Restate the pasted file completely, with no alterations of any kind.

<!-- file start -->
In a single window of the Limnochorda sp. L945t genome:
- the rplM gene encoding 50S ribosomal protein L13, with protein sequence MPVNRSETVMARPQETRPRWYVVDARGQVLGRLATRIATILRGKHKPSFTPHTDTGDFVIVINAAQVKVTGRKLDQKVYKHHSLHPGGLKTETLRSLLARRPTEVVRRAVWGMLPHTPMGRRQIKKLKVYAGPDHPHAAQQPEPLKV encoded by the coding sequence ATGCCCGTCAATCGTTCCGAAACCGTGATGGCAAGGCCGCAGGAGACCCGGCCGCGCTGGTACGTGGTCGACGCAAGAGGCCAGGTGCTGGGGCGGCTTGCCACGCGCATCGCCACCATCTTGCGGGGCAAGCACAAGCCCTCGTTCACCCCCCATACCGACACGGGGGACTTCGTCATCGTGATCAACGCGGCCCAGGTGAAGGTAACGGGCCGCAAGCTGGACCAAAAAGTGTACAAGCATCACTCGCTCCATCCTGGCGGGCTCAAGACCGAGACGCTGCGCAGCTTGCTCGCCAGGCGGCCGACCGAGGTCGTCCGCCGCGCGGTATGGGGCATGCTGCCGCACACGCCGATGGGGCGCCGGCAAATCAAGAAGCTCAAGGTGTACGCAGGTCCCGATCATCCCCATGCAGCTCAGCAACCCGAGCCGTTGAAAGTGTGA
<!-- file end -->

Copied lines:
In a single window of the Limnochorda sp. L945t genome:
- the rplM gene encoding 50S ribosomal protein L13, with protein sequence MPVNRSETVMARPQETRPRWYVVDARGQVLGRLATRIATILRGKHKPSFTPHTDTGDFVIVINAAQVKVTGRKLDQKVYKHHSLHPGGLKTETLRSLLARRPTEVVRRAVWGMLPHTPMGRRQIKKLKVYAGPDHPHAAQQPEPLKV encoded by the coding sequence ATGCCCGTCAATCGTTCCGAAACCGTGATGGCAAGGCCGCAGGAGACCCGGCCGCGCTGGTACGTGGTCGACGCAAGAGGCCAGGTGCTGGGGCGGCTTGCCACGCGCATCGCCACCATCTTGCGGGGCAAGCACAAGCCCTCGTTCACCCCCCATACCGACACGGGGGACTTCGTCATCGTGATCAACGCGGCCCAGGTGAAGGTAACGGGCCGCAAGCTGGACCAAAAAGTGTACAAGCATCACTCGCTCCATCCTGGCGGGCTCAAGACCGAGACGCTGCGCAGCTTGCTCGCCAGGCGGCCGACCGAGGTCGTCCGCCGCGCGGTATGGGGCATGCTGCCGCACACGCCGATGGGGCGCCGGCAAATCAAGAAGCTCAAGGTGTACGCAGGTCCCGATCATCCCCATGCAGCTCAGCAACCCGAGCCGTTGAAAGTGTGA